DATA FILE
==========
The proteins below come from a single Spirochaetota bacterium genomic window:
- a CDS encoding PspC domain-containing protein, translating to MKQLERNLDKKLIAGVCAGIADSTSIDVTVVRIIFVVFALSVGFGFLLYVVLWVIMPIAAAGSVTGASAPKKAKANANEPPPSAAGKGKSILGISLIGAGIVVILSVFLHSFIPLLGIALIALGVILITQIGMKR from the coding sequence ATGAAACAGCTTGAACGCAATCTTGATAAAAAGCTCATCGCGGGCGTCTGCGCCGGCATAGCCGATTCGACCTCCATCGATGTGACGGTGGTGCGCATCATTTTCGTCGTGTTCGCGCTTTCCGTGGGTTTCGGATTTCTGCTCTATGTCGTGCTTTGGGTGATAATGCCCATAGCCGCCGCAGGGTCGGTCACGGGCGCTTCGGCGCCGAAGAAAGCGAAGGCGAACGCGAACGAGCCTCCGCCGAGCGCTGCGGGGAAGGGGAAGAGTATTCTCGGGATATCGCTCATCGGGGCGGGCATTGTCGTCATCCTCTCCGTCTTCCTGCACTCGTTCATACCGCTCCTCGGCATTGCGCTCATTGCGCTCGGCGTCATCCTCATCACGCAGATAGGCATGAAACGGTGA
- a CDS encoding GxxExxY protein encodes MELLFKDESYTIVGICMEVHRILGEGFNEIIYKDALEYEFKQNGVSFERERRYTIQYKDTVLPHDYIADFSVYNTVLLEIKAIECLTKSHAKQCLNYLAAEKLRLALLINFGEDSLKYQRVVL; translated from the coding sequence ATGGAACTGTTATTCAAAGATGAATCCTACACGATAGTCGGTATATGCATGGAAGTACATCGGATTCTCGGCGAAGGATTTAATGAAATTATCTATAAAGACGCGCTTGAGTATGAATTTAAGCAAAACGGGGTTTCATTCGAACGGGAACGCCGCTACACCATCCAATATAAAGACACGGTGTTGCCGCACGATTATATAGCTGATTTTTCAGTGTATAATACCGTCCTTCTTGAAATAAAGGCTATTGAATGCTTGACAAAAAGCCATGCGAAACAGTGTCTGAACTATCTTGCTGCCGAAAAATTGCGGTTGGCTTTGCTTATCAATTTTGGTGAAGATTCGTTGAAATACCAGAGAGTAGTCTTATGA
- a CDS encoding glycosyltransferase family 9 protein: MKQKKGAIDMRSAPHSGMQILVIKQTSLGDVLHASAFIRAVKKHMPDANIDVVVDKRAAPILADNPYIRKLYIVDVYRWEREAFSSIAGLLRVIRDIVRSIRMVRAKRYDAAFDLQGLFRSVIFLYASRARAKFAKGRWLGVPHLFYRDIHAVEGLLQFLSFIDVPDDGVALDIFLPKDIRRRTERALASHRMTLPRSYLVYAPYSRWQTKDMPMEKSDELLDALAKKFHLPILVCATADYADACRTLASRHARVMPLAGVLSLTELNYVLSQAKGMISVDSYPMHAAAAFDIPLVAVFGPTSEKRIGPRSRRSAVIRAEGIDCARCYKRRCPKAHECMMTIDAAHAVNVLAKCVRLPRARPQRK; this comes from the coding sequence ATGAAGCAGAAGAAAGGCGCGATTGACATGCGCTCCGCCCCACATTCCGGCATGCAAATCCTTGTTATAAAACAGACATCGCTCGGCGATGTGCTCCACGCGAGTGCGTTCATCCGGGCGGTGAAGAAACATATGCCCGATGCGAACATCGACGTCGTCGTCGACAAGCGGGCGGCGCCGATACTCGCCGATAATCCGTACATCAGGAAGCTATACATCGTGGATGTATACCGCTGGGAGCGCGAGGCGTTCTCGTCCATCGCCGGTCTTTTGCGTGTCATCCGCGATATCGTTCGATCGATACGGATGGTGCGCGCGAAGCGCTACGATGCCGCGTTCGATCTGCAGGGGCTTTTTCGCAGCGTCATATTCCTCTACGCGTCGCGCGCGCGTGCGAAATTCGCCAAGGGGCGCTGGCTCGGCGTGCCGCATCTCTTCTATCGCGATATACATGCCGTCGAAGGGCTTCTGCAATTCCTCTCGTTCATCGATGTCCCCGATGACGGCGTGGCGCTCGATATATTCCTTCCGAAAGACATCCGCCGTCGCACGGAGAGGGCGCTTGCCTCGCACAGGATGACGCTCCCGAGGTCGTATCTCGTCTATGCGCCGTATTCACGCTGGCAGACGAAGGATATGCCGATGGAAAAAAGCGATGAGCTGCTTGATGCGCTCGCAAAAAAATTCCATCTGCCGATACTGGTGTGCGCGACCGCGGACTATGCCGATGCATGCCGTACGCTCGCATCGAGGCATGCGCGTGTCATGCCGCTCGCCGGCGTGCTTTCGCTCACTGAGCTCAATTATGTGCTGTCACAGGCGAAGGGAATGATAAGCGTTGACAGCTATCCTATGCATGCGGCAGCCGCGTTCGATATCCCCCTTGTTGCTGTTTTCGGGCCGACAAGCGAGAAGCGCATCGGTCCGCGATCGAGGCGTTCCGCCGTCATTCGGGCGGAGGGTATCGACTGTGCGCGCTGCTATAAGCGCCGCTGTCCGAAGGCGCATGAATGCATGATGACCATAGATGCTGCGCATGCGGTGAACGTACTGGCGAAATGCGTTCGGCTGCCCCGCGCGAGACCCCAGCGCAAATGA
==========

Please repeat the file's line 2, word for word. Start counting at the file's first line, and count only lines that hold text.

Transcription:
- a CDS encoding PspC domain-containing protein, translating to MKQLERNLDKKLIAGVCAGIADSTSIDVTVVRIIFVVFALSVGFGFLLYVVLWVIMPIAAAGSVTGASAPKKAKANANEPPPSAAGKGKSILGISLIGAGIVVILSVFLHSFIPLLGIALIALGVILITQIGMKR from the coding sequence ATGAAACAGCTTGAACGCAATCTTGATAAAAAGCTCATCGCGGGCGTCTGCGCCGGCATAGCCGATTCGACCTCCATCGATGTGACGGTGGTGCGCATCATTTTCGTCGTGTTCGCGCTTTCCGTGGGTTTCGGATTTCTGCTCTATGTCGTGCTTTGGGTGATAATGCCCATAGCCGCCGCAGGGTCGGTCACGGGCGCTTCGGCGCCGAAGAAAGCGAAGGCGAACGCGAACGAGCCTCCGCCGAGCGCTGCGGGGAAGGGGAAGAGTATTCTCGGGATATCGCTCATCGGGGCGGGCATTGTCGTCATCCTCTCCGTCTTCCTGCACTCGTTCATACCGCTCCTCGGCATTGCGCTCATTGCGCTCGGCGTCATCCTCATCACGCAGATAGGCATGAAACGGTGA